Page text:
23 April 2008

Market Forces in Kids’ Comics Today

Publishers Weekly's report on the Kids Comics Publishers Roundtable at the New York Comic-Con had some news about the economics of publishing "graphic novels" for kids. These factors will have an effect on what creators can and can't do in the medium--at least profitably, and at least for now.

To start with, there's been a generational shift in how the comics retail chain perceives its market. Once people saw comics as a medium for kids only. Now comics created for kids are "the most underground of underground comics," according to Janna Morishima of Diamond, the dominant distributor.

On the economic side, Liesa Abrams of Simon & Schuster’s Aladdin Books stated: “Children’s retailers need prices to be kept low, much lower than you can get away with for the direct market” (i.e., comic-book shops, which now cater mainly to adults). That matches the gap in prices for novels of equal length for adult and younger readers. More specifically, PW said:

Randall Jarrell of Oni Press agreed, pointing out that readers could buy a 200-page Captain Underpants chapter book for $4. “That’s a really hard price point for most graphic novel publishers to meet,” he said. His solution was to publish Salt Water Taffy, a new graphic novel series by Matthew Loux, on a quarterly basis at $6 for a 96-page graphic novel.
Let's check that math. The first Adventures of Captain Underpants book is actually $4.99 for 144 pages. That's not as stark a contrast with $5.95 for 96 pages, the price for a Salt Water Taffy volume. Still, there is a difference, and if parents have a lingering reluctance to spend much on a comics volume ("I remember when these were a dollar! And how much is a comic book worth?"), that price gap could be significant.

Why do graphic-novel publishers have trouble matching a traditional book publisher’s price? Both books in that comparison are small paperbacks with one-color printing inside. I suspect the determining factors are paper quality and, most important, economies of scale. Captain Underpants is, after all, from Scholastic. It knows better than any other company how to publish and distribute mass-market books for kids.

Another piece of important news for creators is what the market now looks for in trim size.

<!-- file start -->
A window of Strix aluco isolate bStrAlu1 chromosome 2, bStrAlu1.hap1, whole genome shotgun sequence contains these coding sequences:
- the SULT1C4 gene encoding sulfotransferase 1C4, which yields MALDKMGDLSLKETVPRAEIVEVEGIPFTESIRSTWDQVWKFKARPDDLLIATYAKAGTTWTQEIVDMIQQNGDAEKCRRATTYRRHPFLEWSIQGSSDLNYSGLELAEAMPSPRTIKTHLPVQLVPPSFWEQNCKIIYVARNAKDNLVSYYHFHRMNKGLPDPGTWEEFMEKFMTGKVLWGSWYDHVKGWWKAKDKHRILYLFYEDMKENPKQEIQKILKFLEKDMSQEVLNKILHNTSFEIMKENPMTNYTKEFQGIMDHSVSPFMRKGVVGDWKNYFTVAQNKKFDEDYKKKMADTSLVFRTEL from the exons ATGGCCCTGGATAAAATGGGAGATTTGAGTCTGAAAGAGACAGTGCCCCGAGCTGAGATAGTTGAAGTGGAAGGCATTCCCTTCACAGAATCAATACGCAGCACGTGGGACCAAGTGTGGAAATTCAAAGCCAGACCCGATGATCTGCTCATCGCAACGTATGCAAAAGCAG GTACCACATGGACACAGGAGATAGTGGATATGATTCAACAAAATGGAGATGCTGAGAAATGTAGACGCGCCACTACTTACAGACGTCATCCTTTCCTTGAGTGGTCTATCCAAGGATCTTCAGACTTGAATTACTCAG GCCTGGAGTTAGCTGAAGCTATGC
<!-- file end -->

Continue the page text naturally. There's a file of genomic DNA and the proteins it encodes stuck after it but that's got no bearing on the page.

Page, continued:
Jarrell said he saw sales on his Courtney Crumrin trade paperbacks skyrocket when he reduced the trim size from standard comics format to manga size. “We cannot underestimate the importance of manga,” he said. “It is a format and trim size and experience that kids are growing up with.”
The smaller trim is called "digest" size on Oni's website.

In reissuing the Bone series, I note, Scholastic not only worked with Jeff Smith to add color to his books but also reduced the trim--not all the way to manga size, but significantly smaller.

Since a digest/manga page has less space and usually fewer panels than a comic-book-size page, young readers' preference for the smaller trim will have a direct impact on scripts and art.


prkcs said...

Construction quality. 100%. I don't think we've had a Captain Underpants book last for more than 3 months in my library, even if no one checks it out (yes, we stock that many copies). The pages fall out, the binding snaps in two, etc. Small-press graphic novels haven't had any of these problems (at least, not at my library).


J. L. Bell said...

That's interesting because back here another reader said the "comic books (graphic novels?)" in her school library fall apart.

I suspect it's a matter of getting what you and the publisher pay for. Scholastic keeps its Captain Underpants paperbacks cheap by using materials appropriate for disposable books. Most comic books are still printed on pulp for the same reason.

But both prose books and comics, from large presses and small presses, can be made well. Then it's up to us to pay more for them.

David Maxine said...

Well, Scholastic is an entity unto itself. The volume of sales they can anticipate - and the printing and shipping contracts they can negotiate make a big difference.

Indeed back when comics were on newsprint and cost 35 cents they were selling half-a-million copies each. The market changed and now a comic is lucky to sell 20,000 copies. A self-published comic is gonna be luck to sell 1000.

One not much discussed change in the pricing structure of comics/graphic novels in the post $1 era is the money paid to the creator. Unlike "regular" books, the writer/artist will need to be paid pretty much in full in advance of publication. If a publisher is forking out $250 to $350 dollars a page to the creative team that can get to be expensive. I don't think a typical prose-author is getting a $35,000 advance.